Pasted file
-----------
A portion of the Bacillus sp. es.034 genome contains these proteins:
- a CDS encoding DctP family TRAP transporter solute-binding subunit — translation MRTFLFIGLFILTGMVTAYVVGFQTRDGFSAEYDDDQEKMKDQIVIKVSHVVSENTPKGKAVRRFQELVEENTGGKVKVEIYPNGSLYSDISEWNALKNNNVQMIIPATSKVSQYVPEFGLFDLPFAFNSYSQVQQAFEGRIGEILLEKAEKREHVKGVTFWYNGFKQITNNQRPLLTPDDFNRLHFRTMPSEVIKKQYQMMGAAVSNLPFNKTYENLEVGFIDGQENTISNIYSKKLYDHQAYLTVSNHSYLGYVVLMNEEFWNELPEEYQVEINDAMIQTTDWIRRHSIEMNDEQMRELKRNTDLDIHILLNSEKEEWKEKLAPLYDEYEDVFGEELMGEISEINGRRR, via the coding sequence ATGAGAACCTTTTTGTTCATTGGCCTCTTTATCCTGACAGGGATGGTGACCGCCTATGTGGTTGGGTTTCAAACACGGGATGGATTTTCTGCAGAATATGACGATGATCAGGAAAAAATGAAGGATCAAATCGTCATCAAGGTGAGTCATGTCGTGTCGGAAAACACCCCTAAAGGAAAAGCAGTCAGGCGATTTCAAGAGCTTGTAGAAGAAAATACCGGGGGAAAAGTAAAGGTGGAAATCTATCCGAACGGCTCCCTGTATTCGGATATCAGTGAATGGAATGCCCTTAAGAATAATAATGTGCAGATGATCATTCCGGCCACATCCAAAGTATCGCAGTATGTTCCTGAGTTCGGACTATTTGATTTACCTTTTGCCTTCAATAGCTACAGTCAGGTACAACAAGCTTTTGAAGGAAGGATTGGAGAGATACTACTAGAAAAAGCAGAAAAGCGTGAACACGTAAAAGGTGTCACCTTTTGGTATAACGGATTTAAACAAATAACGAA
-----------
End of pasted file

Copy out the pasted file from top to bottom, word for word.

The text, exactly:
A portion of the Bacillus sp. es.034 genome contains these proteins:
- a CDS encoding DctP family TRAP transporter solute-binding subunit — translation MRTFLFIGLFILTGMVTAYVVGFQTRDGFSAEYDDDQEKMKDQIVIKVSHVVSENTPKGKAVRRFQELVEENTGGKVKVEIYPNGSLYSDISEWNALKNNNVQMIIPATSKVSQYVPEFGLFDLPFAFNSYSQVQQAFEGRIGEILLEKAEKREHVKGVTFWYNGFKQITNNQRPLLTPDDFNRLHFRTMPSEVIKKQYQMMGAAVSNLPFNKTYENLEVGFIDGQENTISNIYSKKLYDHQAYLTVSNHSYLGYVVLMNEEFWNELPEEYQVEINDAMIQTTDWIRRHSIEMNDEQMRELKRNTDLDIHILLNSEKEEWKEKLAPLYDEYEDVFGEELMGEISEINGRRR, via the coding sequence ATGAGAACCTTTTTGTTCATTGGCCTCTTTATCCTGACAGGGATGGTGACCGCCTATGTGGTTGGGTTTCAAACACGGGATGGATTTTCTGCAGAATATGACGATGATCAGGAAAAAATGAAGGATCAAATCGTCATCAAGGTGAGTCATGTCGTGTCGGAAAACACCCCTAAAGGAAAAGCAGTCAGGCGATTTCAAGAGCTTGTAGAAGAAAATACCGGGGGAAAAGTAAAGGTGGAAATCTATCCGAACGGCTCCCTGTATTCGGATATCAGTGAATGGAATGCCCTTAAGAATAATAATGTGCAGATGATCATTCCGGCCACATCCAAAGTATCGCAGTATGTTCCTGAGTTCGGACTATTTGATTTACCTTTTGCCTTCAATAGCTACAGTCAGGTACAACAAGCTTTTGAAGGAAGGATTGGAGAGATACTACTAGAAAAAGCAGAAAAGCGTGAACACGTAAAAGGTGTCACCTTTTGGTATAACGGATTTAAACAAATAACGAA